A catastrophic event property deductible (“CAT deductible”) differs from a traditional property insurance deductible. CAT deductibles are a significantly higher out-of-pocket expense to the policyholder and apply to specific perils (e.g. named storm, hurricane, flood and earthquake) rather than to all perils. The appearance of CAT deductibles emerged as a way for insurers to offer property insurance in high catastrophic risk areas while keeping the coverage affordable, although policyholders will likely disagree on this point.
The format of a CAT Deductible will be as creative as the underwriters, agents, brokers and policyholders negotiating it. The three most popular forms of CAT deductibles are a high fixed dollar amount deductible, a deductible expressed in terms of National Flood Insurance Program (“NFIP”) limits, and a percentage deductible.
A CAT deductible may be expressed in terms of a large fixed dollar amount. The fixed dollar amount will apply to certain property, per location or, more commonly, per occurrence.
A flood deductible may be expressed in terms of NFIP limits. For example:
The meaning of these provisions is not the same, and the potential impact to a policyholder is significant. Courts have wrestled with how to interpret this wording. The NFIP has different programs and maximum limits available. Consider the financial impact of a maximum available limit deductible of $500,000 per building and $500,000 for its contents or $1,000,000 per building/contents. Often, there is a time element deductible in addition to this substantial deductible (e.g. $100,000) because the NFIP does not insure time element.
To the extent possible, the harshness of this deductible approach should be tempered with a deductible application road map that includes, but is not limited to, the following elements:
One of the most common CAT deductible expressions is as a percentage. Percentage deductibles were originally applied in high hazard earthquake zones. Hurricane percentage deductibles in coastal areas started to become popular in the 1990s after Hurricane Hugo (1989) and Hurricane Andrew (1992). This deductible strategy applies to risk profiles susceptible to named storms (such as hurricanes, typhoons, tropical storms and cyclones), earthquakes, floods and sometimes even traditional wind/hail events.
This approach applies a percentage to the value of the property and business income & extra expense (“BI/EE”). However, the other criteria will set one insurer’s application of a percent deductible apart from another insurer’s application. Additional criteria may include, but not be limited to:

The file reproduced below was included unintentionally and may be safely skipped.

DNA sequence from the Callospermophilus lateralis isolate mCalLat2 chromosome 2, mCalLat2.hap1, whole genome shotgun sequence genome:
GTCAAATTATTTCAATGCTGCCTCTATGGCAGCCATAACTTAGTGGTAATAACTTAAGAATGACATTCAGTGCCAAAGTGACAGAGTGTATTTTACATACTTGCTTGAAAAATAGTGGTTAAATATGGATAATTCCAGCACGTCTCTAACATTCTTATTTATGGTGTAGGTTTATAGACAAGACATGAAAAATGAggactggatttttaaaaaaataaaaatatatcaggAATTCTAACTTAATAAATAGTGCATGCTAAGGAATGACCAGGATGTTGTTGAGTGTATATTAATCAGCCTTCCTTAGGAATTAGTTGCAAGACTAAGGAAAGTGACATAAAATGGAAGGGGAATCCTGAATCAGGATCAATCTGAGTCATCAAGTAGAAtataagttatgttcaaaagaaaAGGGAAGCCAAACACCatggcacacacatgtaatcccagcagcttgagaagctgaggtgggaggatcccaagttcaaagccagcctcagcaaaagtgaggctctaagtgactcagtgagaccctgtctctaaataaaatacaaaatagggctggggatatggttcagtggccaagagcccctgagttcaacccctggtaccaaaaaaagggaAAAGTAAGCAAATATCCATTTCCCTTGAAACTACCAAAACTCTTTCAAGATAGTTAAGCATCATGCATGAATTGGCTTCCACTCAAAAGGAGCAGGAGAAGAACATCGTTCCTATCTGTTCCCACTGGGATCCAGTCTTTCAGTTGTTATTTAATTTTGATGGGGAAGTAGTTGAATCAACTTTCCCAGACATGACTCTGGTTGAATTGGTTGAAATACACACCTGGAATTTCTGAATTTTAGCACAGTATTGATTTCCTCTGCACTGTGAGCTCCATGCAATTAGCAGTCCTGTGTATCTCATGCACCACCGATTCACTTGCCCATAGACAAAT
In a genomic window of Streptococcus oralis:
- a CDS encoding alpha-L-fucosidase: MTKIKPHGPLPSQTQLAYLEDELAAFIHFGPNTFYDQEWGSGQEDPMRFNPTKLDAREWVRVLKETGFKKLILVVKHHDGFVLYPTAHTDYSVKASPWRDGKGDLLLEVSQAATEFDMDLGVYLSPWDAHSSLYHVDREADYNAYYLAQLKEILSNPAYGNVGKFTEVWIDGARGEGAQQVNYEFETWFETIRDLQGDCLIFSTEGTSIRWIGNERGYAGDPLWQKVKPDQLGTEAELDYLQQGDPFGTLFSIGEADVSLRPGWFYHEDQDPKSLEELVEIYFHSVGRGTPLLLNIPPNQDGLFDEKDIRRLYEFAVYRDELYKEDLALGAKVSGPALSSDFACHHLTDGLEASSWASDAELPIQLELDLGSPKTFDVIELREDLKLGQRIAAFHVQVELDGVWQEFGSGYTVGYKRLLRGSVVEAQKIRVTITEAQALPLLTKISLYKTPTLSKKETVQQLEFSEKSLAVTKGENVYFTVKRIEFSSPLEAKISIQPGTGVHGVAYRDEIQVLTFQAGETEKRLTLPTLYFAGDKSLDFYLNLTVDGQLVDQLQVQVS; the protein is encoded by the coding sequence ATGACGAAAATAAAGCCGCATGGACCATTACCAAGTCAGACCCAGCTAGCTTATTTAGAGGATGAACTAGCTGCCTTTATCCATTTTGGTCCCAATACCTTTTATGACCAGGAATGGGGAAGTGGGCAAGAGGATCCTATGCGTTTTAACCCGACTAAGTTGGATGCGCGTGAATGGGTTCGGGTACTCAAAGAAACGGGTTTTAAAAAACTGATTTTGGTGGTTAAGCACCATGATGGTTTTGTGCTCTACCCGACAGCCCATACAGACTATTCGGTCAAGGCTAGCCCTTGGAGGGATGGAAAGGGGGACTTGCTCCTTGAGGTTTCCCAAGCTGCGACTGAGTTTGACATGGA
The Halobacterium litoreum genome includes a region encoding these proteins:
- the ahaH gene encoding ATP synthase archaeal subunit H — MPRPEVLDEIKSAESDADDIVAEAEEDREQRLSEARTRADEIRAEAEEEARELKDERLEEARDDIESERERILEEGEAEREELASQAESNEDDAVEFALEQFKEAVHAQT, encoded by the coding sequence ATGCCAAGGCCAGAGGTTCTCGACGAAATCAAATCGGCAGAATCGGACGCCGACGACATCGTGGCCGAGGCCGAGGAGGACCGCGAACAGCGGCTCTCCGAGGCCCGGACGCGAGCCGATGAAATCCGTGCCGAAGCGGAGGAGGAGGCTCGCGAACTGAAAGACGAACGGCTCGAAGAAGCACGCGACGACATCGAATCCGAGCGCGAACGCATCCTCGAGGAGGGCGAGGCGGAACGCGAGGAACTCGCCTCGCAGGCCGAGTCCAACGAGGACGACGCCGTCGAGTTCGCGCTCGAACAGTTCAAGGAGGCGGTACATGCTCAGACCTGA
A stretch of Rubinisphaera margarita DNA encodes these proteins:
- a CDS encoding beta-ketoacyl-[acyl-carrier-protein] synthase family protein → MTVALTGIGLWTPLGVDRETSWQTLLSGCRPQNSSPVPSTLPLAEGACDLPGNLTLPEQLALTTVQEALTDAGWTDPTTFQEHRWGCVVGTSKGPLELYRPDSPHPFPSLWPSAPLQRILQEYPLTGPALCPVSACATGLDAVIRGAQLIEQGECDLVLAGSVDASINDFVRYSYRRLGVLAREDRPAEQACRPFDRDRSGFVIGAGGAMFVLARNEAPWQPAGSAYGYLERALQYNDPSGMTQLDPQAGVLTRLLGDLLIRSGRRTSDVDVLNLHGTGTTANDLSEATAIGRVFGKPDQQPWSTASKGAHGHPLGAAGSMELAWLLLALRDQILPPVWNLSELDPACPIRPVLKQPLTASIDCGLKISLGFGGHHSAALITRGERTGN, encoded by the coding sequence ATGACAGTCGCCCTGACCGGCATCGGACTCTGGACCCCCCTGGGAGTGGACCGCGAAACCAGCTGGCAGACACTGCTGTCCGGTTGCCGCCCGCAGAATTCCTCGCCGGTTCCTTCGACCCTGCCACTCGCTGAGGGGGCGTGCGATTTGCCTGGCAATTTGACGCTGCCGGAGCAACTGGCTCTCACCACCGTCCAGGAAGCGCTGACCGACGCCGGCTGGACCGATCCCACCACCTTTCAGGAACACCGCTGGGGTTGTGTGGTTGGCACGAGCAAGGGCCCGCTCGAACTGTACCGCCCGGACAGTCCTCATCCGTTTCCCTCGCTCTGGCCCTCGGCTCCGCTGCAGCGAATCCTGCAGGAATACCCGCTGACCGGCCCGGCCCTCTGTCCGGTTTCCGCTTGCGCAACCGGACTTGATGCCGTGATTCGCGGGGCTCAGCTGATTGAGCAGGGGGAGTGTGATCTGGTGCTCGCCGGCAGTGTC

The property values that are used to calculate the percentage-based deductible can vary. For example, is the deductible calculated utilizing:
Clearly, the calculation result will be significantly different depending on the methodology used by the insurer.
The valuation date of the property also comes into play. In some cases, the difference between the valuation periods in the deductible calculation may not be significant. However, as the economy improves and property and BI/EE values increase, the importance of this distinction becomes clear.
The geographic region in which the property is located must also be considered. Flood and earthquake geographic qualifiers are expressed in terms of “zones,” while hurricane and named storm are expressed in terms of “wind tiers.”
The coastal areas along the Gulf Coast and Atlantic Ocean, often called Tier 1, will have a higher percentage deductible (e.g. 5%) than areas lying 150 miles or more inland, which are referred to as Tier 2 or Tier 3 areas (e.g. 1-3%). Geographic areas may be defined as an entire state (e.g. Florida) or by counties and are placed in these various hazard tiers for purposes of applying deductibles and limits of insurance.
Similar geographic classifications apply to earthquake and flood. Property in high hazard earthquake zones like Alaska, Hawaii, California, New Madrid and the Pacific Northwest will require a higher percentage deductible than property located in other areas of the United States. The deductible percentage for property located in high hazard flood zones, such as A or V, will be higher than for property located in a region of the country which rarely floods.
The timing of loss, damage or destruction may affect the application of a CAT deductible. A CAT deductible may include the following timing conditions:
Is an hour period good or bad? It depends. What if the named storm hovers over a geographic area for five days? The risk profiles of policyholders are not the same and the “good or bad” analysis should be performed on a case-by-case basis.